Diversity the Hallmark of Religious Studies Progam

It has been a long journey from fervour to understanding, originating in an Iranian jail, now continuing through religious studies courses at the University of Alberta.

01 February 2008

It has been a long journey from fervour to understanding, originating in an Iranian jail, now continuing through religious studies courses at the University of Alberta.

?I?m from the revolutionary generation,? says Mohammed, 51. ?I was imprisoned and tortured.? He asks that his last name not appear in print.

?Although my background is in science and technology. I am curious about what happened to me. I want to finish what was started a long time ago.?

How can good people, who believe they are serving God, do such terrible things?

It is the kind of weighty questions Mohammed and other students in religious studies courses are asked to ponder. The willingness to accept different points of view is considered a purpose in itself.

?People discover that studying religion is a very interesting gateway into the study of human culture.? Says Willi Braun, the director of the program at the U of A.

A few years ago, religious studies as an academic discipline seemed antiquated at best, perhaps even irrelevant. At the U of A, it was oddly bundled with comparative literature and film studies as one department within the Faculty of Arts. Then the hijacking of four airplanes and the cataclysmic events that followed changed perceptions. Understanding religion was suddenly a very modern concern.

Faculty at the U of A determined there was a need for a new approach to teaching students about the world?s faiths.

?The university allowed us to start again under a new institutional platform,? Braun recalls. ?In a sense we went from three religionists to about 30, bringing together people from various academic disciplines that focus on different aspects of religion.

?Without reservation, I would say we?re flourishing.?

Currently, Braun can offer students bachelor and master degrees. Pending ministerial approval, the U of A expects soon to add a doctorate in religious studies.

?It is a distinct program that doesn?t really match anything else offered in the country, bringing a strong interdisciplinary requirement,? he says. Credits for major, minor and honour students may be earned in history, anthropology, even political science. Instructors include experts in Arabic music, the art of Vincent Van Gogh and queer theory.

Students who register in the religious studies courses are just as diverse.

?It?s really interesting hearing from people with a very faith-based background,? says Tamara Gross, 21, before Braun?s weekly seminar on religious rituals. ?You hear a lot of thoughts you wouldn?t have thought for yourself.?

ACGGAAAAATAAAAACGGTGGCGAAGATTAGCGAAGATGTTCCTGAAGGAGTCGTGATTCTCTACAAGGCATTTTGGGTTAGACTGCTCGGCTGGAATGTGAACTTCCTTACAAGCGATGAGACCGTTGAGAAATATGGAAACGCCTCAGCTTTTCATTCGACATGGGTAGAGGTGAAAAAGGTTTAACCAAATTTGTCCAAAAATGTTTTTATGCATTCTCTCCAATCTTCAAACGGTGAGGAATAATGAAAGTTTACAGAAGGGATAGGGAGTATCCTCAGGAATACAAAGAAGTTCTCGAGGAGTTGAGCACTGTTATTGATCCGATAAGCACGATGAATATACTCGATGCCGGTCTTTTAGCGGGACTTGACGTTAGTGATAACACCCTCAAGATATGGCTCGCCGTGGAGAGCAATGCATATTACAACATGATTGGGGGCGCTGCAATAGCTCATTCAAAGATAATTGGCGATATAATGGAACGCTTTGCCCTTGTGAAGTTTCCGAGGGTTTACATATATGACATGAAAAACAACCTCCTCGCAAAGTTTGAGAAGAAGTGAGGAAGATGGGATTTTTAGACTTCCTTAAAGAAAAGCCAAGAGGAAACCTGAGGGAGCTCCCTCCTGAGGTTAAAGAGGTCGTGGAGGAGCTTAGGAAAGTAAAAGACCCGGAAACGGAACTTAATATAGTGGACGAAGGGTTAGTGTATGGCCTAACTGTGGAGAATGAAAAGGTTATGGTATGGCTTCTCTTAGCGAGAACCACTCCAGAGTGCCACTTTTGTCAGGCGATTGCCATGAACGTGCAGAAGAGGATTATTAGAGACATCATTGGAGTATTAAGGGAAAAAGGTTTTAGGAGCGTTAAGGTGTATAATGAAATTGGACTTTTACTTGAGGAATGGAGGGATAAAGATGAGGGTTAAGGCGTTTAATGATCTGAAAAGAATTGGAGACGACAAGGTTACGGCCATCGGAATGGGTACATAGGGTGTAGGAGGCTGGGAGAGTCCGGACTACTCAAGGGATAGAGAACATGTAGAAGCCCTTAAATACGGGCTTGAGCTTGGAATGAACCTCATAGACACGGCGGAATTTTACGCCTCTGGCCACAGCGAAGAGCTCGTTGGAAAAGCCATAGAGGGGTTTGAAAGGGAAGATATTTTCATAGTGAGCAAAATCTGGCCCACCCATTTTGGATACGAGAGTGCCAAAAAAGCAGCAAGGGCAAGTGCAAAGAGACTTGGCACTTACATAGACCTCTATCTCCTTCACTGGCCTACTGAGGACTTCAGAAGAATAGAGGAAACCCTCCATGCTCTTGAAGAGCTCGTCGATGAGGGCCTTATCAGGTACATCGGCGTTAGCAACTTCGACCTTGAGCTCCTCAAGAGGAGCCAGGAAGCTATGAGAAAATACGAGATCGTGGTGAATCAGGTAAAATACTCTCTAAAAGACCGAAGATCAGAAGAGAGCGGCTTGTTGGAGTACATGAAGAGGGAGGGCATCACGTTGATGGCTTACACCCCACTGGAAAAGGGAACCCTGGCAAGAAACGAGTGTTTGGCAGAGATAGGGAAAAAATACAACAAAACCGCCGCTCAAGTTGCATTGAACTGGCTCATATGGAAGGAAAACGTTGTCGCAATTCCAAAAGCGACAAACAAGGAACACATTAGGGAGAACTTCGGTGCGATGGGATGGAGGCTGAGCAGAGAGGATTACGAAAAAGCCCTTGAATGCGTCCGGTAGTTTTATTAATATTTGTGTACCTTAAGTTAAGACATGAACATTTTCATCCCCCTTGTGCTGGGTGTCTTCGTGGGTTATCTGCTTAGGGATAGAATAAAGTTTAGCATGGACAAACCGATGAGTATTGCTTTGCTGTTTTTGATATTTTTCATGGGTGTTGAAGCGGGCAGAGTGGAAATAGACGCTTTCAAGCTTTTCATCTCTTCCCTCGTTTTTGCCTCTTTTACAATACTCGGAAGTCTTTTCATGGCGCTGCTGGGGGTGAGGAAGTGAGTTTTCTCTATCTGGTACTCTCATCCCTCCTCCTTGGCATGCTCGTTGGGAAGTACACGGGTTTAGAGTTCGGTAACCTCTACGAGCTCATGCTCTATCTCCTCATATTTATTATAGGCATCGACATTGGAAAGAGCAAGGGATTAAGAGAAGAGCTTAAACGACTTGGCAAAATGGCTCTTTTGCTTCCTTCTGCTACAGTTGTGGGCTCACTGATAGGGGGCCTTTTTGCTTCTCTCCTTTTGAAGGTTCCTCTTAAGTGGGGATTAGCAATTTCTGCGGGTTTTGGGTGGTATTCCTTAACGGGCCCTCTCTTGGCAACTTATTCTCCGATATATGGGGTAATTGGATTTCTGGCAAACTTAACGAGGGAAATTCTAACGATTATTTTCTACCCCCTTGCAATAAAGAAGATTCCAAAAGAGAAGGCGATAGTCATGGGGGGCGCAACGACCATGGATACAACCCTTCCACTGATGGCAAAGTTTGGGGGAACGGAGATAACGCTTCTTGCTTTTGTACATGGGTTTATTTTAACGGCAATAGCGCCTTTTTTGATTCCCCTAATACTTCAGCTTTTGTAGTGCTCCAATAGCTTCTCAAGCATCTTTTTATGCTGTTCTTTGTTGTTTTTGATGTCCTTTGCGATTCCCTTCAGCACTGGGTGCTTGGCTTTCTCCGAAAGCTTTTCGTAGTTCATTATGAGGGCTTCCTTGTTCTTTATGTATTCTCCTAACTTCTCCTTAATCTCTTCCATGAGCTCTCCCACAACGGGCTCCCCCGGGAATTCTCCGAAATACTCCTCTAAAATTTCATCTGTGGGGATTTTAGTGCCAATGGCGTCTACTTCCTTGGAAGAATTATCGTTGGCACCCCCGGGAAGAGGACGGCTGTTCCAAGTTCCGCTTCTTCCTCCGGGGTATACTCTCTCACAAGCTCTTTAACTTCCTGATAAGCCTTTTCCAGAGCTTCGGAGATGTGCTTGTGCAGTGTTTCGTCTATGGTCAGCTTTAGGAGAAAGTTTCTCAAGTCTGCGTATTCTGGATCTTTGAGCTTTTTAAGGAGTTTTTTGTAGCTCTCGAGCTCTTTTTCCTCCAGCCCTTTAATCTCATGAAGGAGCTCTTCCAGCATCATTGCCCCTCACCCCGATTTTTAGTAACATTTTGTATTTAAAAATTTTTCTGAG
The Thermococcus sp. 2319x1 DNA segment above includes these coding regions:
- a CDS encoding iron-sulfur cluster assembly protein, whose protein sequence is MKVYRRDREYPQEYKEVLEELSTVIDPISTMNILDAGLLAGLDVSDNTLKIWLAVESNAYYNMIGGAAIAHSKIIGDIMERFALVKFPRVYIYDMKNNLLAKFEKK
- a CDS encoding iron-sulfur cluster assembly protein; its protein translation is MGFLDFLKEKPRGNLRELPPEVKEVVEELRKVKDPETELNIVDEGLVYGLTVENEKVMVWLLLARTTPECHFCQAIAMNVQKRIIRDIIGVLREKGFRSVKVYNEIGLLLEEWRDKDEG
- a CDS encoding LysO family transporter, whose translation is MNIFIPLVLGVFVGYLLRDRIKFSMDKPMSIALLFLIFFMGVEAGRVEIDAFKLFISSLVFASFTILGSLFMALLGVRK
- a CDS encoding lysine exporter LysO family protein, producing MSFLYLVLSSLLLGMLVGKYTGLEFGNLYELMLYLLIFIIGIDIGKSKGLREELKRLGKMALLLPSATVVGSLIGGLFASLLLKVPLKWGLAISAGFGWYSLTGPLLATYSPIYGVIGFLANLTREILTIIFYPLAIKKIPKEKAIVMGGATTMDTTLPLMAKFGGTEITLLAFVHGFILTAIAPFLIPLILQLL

Some people register in courses because they are motivated by personal faith, Braun says, while others recognize that religion is an important force in the way communities and nations identify themselves.

?Students who come into religious studies with a view to seeking a profession soon come to realize that the program is not about training ministers, rabbis or any denominational leadership,? he adds.

Penny Nelson, 22, is the only one of about a dozen students in Braun?s class who volunteers that she is intent on pursuing a career in religion. She wants to become a minister in the United Church.

Nelson says she?s grateful that her courses provide perspectives outside of Christianity, laughing that through her sociology class she?s become qualified ?to start a cult and be a charismatic leader.?

There is a potential for religion to become ?dangerous?, Braun acknowledges. At the U of A, scholarship has prevailed. ?I know there are some campuses where religion based student groups sometimes end up in conflict. I haven?t seen that here. There is vigorous debate, but it is not antagonistic.?

Francis Landy, co-ordinator of graduate courses, agrees: ?most students who come from a strong faith background are very good at creating a balance between their beliefs and the demands of the program.?

To offer more diversity, Braun hopes soon to add an expert in East Asian religions to his staff and, jointly with the philosophy department, a specialist in South Asian belief systems. Also, local Muslims have raised $1 million to endow Canada?s first research chair in Islamic Studies.

That accomplishment is evidence of the tolerance that prevails at the U of A and in the city that surrounds it, Braun says.

?I think it?s very significant that Edmonton?s Muslim community, after 9/11, got together and formed an umbrella organization and that its purpose is to provide educational opportunities for everyone.?

Ibraheim Abu-Rabi, currently a professor at the Hartford Theological Seminary in Connecticut, will fill the Islamic studies chair, starting on July 1, 2008.